Finally got to the
Yoko Ono retrospective
at MIT. It's interesting in
that the pieces, by and large, aren't given the usual heirloom
treatment. In many cases, the viewer is invited to mess with the work
--- all-white chessboards, with white pieces on both sides, which
visitors are invited to play; a wishing tree by the door to which
visitors can add their own wishes on a provided supply of blank tags;
a telephone which Ono calls every once in a while to chat with whoever
might be there. Some of her most famous work is the "incomplete
paintings", which consist of instructions to the viewer --- there are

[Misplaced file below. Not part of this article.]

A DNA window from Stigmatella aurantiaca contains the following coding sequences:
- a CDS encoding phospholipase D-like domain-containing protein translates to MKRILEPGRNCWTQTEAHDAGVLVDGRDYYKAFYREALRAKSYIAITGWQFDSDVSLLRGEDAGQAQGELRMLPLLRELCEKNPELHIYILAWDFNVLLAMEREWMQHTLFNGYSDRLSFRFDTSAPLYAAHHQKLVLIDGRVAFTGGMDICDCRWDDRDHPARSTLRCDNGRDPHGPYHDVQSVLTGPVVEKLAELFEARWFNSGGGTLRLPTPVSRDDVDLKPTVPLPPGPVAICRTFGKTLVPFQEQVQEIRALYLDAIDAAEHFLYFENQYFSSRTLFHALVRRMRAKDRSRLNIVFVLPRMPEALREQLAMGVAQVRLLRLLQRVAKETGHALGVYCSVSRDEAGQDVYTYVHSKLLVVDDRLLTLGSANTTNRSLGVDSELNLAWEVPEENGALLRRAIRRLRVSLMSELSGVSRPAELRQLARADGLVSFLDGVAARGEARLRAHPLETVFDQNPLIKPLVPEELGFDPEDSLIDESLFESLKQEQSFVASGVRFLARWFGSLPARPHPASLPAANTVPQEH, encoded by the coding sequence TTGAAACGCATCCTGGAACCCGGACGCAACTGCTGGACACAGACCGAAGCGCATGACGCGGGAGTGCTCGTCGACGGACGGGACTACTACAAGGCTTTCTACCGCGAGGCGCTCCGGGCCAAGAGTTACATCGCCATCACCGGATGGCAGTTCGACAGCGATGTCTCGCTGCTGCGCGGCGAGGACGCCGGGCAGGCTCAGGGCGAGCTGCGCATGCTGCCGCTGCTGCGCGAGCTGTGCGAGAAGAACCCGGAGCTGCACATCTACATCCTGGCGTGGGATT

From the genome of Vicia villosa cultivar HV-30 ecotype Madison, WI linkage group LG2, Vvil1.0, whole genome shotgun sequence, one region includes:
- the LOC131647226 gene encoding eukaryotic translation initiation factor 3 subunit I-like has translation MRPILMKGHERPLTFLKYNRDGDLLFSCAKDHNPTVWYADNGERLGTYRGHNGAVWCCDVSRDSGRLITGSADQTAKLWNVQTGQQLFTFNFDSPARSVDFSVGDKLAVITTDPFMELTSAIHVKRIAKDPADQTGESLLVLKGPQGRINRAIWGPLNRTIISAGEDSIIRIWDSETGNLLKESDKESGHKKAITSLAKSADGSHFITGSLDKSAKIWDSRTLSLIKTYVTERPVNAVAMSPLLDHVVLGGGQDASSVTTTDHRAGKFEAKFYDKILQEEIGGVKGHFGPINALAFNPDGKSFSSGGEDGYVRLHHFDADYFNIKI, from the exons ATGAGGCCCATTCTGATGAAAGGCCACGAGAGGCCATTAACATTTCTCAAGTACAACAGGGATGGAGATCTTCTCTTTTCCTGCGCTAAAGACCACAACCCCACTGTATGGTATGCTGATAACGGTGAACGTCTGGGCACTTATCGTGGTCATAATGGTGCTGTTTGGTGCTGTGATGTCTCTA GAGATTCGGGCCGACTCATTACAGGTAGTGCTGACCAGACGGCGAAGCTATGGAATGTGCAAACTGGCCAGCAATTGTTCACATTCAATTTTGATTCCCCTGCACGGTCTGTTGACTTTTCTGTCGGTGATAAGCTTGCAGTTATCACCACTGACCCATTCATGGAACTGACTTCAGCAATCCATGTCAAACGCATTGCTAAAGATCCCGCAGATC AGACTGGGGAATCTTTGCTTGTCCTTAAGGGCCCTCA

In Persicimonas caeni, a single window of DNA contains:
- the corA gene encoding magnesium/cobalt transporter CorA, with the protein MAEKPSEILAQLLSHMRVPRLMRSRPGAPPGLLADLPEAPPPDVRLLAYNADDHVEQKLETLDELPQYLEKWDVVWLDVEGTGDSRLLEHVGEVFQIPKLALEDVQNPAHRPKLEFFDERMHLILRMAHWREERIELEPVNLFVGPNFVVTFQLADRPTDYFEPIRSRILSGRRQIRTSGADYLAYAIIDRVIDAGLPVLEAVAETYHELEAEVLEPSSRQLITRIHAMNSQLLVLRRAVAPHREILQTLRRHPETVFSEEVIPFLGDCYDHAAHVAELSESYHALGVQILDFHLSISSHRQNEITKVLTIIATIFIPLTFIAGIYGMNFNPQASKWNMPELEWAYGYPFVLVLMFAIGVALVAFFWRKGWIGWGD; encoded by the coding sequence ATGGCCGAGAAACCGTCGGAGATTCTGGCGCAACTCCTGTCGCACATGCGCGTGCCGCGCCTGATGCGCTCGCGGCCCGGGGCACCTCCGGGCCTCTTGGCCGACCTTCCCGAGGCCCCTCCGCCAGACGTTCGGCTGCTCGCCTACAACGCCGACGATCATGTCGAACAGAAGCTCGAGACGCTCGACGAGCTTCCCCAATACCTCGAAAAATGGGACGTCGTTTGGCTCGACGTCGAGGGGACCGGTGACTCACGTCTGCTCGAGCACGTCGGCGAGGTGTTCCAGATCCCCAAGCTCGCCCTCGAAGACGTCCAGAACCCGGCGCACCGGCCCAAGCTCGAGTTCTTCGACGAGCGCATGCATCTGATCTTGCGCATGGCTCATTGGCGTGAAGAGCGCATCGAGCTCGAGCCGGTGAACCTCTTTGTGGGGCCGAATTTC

copies which you can remove from the gallery and carry away; I came
away with one, "smoke painting", which reads:
Light canvas or any finished painting with a cigarette at any time
for any length of time.
See the smoke movement.
The painting ends when the whole canvas or painting is gone.
Another old piece is the "blue room installation", consisting literally
of handwriting on a wall, which is recreated afresh for each showing.
The work is an idea; the idea is more important than any physical
manifestation of the work.
And yet, and yet.
One of the works on display is from the show at which Yoko met John
Lennon; it's the first piece he saw, and the one which got him to stay
in the gallery. On the ceiling above a white lader, in letters small
enough that you need the attached magnifying glass to read it, is the
Visitors are strongly cautioned not to climb the ladder.